And Drives the Bottom Line
When I was a student at the University of Central Florida in the late 1980s and early 1990s, my mom used to send me care packages. But these weren’t the conventional kind with cookies and mementos from home. These were more in the utilitarian category. She sent herbs, seasonings and spices for my cooking, books from my favorite authors, and even my favorite brand of bar soap.
I’m not from some far away, exotic land. Like many other Central Floridians, I hail from Puerto Rico, which is closer to Orlando than many states. But back then – and it is hard to think that is just been a bit over 20 years – this was a much more monolithic community. Goya products didn’t fill shelves at Publix, books stores didn’t carry authors by the name of Allende, and there were two or three Latin restaurants in town that I can recall. Hispanics were not very visible in workplaces other than the service industry.
Some of these things now sound like ancient history; others we are still working on. Central Florida’s explosive growth has been fueled by an influx of Latinos and other minorities who now comprise 30 percent of the population. Yet some companies and agencies still struggle to reflect diversity in their ranks. As a Public Relations and Marketing professional, I often marvel at the lack of bilingual and bicultural personnel in some government agencies, nonprofit groups and business, which can impact their ability to reach a big segment of their market in a meaningful way.
Yet racial and ethnic diversity are just part of this conversation. Differences in age, gender, culture, physical abilities, religion and sexual orientation are also important contributors to diversity in the workplace and not just for window dressing. Diversity makes business sense.
Here is how, according to experts with the Center for American Progress, a public policy research group:
1. A diverse workforce drives economic growth. Our nation’s human capital substantially grows as more women, racial and ethnic minorities, and gay and transgender individuals enter the workforce. A McKinsey & Company study, for example, found that the increase in women’s overall share of labor in the United States—women went from holding 37 percent of all jobs to 47 percent over the past 40 years—has accounted for about a quarter of current GDP.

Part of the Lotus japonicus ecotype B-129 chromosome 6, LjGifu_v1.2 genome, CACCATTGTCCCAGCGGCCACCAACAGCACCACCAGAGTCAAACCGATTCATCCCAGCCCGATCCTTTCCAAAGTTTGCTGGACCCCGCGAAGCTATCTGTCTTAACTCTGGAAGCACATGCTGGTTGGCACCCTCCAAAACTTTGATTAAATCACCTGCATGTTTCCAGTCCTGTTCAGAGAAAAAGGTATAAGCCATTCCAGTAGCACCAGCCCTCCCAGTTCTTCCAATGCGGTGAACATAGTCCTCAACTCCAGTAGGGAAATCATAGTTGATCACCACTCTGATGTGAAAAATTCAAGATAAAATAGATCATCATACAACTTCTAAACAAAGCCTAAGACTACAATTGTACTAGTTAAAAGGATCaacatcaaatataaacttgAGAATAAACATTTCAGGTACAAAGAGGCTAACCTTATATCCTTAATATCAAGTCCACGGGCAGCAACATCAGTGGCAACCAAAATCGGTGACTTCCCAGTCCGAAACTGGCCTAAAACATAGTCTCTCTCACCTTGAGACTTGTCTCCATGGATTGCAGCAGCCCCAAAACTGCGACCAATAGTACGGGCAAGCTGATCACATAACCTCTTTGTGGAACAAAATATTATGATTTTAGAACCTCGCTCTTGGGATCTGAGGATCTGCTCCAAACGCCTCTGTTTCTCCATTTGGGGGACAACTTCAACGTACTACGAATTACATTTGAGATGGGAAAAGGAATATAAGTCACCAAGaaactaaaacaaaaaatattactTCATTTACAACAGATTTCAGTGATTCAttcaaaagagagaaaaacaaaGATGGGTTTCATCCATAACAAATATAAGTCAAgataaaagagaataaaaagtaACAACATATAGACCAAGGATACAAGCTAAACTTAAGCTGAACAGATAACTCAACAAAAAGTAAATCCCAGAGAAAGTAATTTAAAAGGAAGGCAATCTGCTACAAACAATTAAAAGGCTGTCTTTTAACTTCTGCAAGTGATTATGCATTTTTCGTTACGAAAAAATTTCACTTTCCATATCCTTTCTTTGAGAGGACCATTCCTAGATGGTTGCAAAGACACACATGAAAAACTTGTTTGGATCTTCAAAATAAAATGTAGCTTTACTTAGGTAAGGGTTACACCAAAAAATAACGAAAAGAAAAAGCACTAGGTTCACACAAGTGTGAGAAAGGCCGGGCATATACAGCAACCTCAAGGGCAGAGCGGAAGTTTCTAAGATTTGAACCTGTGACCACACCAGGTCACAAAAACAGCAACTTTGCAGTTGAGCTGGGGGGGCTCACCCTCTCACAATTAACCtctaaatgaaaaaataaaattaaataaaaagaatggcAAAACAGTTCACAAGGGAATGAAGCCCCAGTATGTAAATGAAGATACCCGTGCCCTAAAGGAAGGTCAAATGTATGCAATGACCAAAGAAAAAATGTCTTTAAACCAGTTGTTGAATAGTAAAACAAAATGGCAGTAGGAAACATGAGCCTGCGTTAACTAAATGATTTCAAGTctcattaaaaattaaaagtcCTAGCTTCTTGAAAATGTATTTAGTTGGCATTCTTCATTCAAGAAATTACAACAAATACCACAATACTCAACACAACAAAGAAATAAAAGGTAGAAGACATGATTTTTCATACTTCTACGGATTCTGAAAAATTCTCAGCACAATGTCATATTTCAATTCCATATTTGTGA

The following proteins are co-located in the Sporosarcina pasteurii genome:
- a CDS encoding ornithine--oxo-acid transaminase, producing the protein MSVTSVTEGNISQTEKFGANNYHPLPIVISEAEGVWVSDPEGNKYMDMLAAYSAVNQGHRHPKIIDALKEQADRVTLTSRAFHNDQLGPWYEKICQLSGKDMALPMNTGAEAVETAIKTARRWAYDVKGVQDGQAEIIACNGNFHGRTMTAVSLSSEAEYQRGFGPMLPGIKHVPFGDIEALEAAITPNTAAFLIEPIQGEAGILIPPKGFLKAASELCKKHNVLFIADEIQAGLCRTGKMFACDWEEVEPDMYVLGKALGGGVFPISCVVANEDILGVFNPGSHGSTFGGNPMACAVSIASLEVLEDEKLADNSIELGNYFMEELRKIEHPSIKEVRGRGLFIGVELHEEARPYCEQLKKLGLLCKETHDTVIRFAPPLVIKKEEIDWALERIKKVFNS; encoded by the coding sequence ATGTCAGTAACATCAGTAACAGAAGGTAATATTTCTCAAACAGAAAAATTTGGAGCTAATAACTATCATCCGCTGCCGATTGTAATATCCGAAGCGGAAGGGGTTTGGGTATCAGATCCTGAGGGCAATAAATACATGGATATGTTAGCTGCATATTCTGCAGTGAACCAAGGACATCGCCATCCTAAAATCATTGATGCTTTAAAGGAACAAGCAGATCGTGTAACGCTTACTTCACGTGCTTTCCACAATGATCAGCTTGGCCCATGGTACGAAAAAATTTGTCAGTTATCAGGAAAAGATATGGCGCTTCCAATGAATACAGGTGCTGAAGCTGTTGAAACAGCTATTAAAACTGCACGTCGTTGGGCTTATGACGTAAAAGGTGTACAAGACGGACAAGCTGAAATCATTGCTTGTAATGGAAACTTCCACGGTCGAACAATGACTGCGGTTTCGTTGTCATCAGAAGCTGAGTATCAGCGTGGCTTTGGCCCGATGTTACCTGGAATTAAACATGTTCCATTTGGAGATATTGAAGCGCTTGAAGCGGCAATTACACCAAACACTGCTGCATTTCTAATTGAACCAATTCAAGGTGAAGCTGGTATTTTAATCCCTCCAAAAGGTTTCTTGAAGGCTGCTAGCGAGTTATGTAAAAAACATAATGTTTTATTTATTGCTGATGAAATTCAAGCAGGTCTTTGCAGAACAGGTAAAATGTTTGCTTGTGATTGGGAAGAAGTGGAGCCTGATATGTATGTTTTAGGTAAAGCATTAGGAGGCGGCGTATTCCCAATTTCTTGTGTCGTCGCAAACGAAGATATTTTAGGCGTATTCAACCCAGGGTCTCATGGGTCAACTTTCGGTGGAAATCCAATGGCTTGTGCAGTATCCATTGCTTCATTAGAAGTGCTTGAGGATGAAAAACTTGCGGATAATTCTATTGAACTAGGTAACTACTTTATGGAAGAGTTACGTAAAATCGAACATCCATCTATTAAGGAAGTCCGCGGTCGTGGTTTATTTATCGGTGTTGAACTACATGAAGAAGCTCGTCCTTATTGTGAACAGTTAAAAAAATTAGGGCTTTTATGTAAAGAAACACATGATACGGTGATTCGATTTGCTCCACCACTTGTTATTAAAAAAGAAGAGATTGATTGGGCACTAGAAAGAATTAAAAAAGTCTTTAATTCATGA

2. A diverse workforce can capture a greater share of the consumer market. By bringing together individuals from different backgrounds and experiences, businesses can more effectively market to consumers from different racial and ethnic backgrounds, women, and consumers who are gay or transgender. It is no surprise, then, that studies show diversifying the workplace helps businesses increase their market share.
3. Diversity fosters a more creative and innovative workforce. Bringing together workers with different qualifications, backgrounds, and experiences are all key to effective problem-solving on the job. Similarly, diversity breeds creativity and innovation. Of 321 large global enterprises—companies with at least $500 million in annual revenue—surveyed in a Forbes study in 2011, 85 percent agreed or strongly agreed that diversity is crucial to fostering innovation in the workplace.
4. Businesses need to adapt to our changing nation to be competitive in the economic market. Census data tells us that by 2050 there will be no racial or ethnic majority in our country. Further, between 2000 and 2050 new immigrants and their children will account for 83 percent of the growth in the working-age population. Our economy will grow and benefit from these changing demographics if businesses commit to meeting the needs of diverse communities as workers and consumers.
5. Diversity is a key aspect of entrepreneurialism. Our nation’s entrepreneurs are a diverse set of people of color, women, gay, and transgender individuals. According to the Census Bureau, people of color own 22.1 percent of U.S. businesses. Moreover, women own 28.8 percent of U.S. businesses, and Latina-owned businesses in particular are the fastest-growing segment of the women-owned business market. According to the National Gay and Lesbian Chamber of Commerce, gay or transgender individuals own approximately 1.4 million (or approximately 5 percent) of U.S. businesses.
Jeannette Rivera-Lyles is a fully bilingual communications professional with more than 20 years of combined experience in new media, public relations, broadcast and print. A native of Puerto Rico and a UCF alumni, she is currently a partner at Eleven 11 Communications, LLC, a communications consulting and content-providing company focusing on the Latino market.
She is a former senior account executive with Wragg and Casas Public Relations in Orlando. In this role, Rivera-Lyles supported a variety of businesses, local and national, in message development, crisis management and media relations. Prior to this, she was a staff writer at the Orlando Sentinel, MSN Latino and The Miami Herald.